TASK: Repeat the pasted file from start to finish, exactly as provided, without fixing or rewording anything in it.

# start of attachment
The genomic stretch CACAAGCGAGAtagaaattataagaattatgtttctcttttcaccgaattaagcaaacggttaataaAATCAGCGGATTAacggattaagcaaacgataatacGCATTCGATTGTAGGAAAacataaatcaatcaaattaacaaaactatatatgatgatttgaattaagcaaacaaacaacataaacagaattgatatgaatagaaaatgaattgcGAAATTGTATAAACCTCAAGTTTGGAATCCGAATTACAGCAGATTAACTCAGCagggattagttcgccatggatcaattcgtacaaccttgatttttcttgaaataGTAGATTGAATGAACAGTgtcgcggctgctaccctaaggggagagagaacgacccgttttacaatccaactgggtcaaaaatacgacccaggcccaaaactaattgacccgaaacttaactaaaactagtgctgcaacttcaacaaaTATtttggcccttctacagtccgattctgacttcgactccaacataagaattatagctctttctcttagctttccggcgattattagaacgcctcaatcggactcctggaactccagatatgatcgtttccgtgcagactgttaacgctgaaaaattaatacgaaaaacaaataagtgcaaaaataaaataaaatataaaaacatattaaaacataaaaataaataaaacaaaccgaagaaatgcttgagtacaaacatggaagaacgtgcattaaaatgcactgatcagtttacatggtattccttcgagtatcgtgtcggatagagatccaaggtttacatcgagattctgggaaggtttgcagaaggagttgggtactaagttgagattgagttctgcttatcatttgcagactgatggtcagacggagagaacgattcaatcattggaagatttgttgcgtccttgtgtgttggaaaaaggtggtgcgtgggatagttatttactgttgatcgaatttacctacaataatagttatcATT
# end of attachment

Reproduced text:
The genomic stretch CACAAGCGAGAtagaaattataagaattatgtttctcttttcaccgaattaagcaaacggttaataaAATCAGCGGATTAacggattaagcaaacgataatacGCATTCGATTGTAGGAAAacataaatcaatcaaattaacaaaactatatatgatgatttgaattaagcaaacaaacaacataaacagaattgatatgaatagaaaatgaattgcGAAATTGTATAAACCTCAAGTTTGGAATCCGAATTACAGCAGATTAACTCAGCagggattagttcgccatggatcaattcgtacaaccttgatttttcttgaaataGTAGATTGAATGAACAGTgtcgcggctgctaccctaaggggagagagaacgacccgttttacaatccaactgggtcaaaaatacgacccaggcccaaaactaattgacccgaaacttaactaaaactagtgctgcaacttcaacaaaTATtttggcccttctacagtccgattctgacttcgactccaacataagaattatagctctttctcttagctttccggcgattattagaacgcctcaatcggactcctggaactccagatatgatcgtttccgtgcagactgttaacgctgaaaaattaatacgaaaaacaaataagtgcaaaaataaaataaaatataaaaacatattaaaacataaaaataaataaaacaaaccgaagaaatgcttgagtacaaacatggaagaacgtgcattaaaatgcactgatcagtttacatggtattccttcgagtatcgtgtcggatagagatccaaggtttacatcgagattctgggaaggtttgcagaaggagttgggtactaagttgagattgagttctgcttatcatttgcagactgatggtcagacggagagaacgattcaatcattggaagatttgttgcgtccttgtgtgttggaaaaaggtggtgcgtgggatagttatttactgttgatcgaatttacctacaataatagttatcATT